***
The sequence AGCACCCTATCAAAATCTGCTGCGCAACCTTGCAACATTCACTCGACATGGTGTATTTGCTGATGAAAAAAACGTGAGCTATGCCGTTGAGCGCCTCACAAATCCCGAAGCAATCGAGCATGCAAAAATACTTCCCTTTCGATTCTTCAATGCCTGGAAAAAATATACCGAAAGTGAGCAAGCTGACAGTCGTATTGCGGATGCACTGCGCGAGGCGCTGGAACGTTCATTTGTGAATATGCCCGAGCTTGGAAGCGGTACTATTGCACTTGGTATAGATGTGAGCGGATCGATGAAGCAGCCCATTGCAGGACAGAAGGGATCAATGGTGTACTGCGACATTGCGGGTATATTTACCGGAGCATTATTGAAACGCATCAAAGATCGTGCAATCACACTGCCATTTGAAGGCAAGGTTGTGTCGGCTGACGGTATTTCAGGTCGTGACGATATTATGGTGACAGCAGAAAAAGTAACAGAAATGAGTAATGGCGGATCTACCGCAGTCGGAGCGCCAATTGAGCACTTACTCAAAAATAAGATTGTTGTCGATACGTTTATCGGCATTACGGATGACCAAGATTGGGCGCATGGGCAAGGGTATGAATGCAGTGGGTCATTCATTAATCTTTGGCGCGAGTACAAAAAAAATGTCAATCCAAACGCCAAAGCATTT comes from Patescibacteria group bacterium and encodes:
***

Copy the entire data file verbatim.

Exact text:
The sequence AGCACCCTATCAAAATCTGCTGCGCAACCTTGCAACATTCACTCGACATGGTGTATTTGCTGATGAAAAAAACGTGAGCTATGCCGTTGAGCGCCTCACAAATCCCGAAGCAATCGAGCATGCAAAAATACTTCCCTTTCGATTCTTCAATGCCTGGAAAAAATATACCGAAAGTGAGCAAGCTGACAGTCGTATTGCGGATGCACTGCGCGAGGCGCTGGAACGTTCATTTGTGAATATGCCCGAGCTTGGAAGCGGTACTATTGCACTTGGTATAGATGTGAGCGGATCGATGAAGCAGCCCATTGCAGGACAGAAGGGATCAATGGTGTACTGCGACATTGCGGGTATATTTACCGGAGCATTATTGAAACGCATCAAAGATCGTGCAATCACACTGCCATTTGAAGGCAAGGTTGTGTCGGCTGACGGTATTTCAGGTCGTGACGATATTATGGTGACAGCAGAAAAAGTAACAGAAATGAGTAATGGCGGATCTACCGCAGTCGGAGCGCCAATTGAGCACTTACTCAAAAATAAGATTGTTGTCGATACGTTTATCGGCATTACGGATGACCAAGATTGGGCGCATGGGCAAGGGTATGAATGCAGTGGGTCATTCATTAATCTTTGGCGCGAGTACAAAAAAAATGTCAATCCAAACGCCAAAGCATTT comes from Patescibacteria group bacterium and encodes: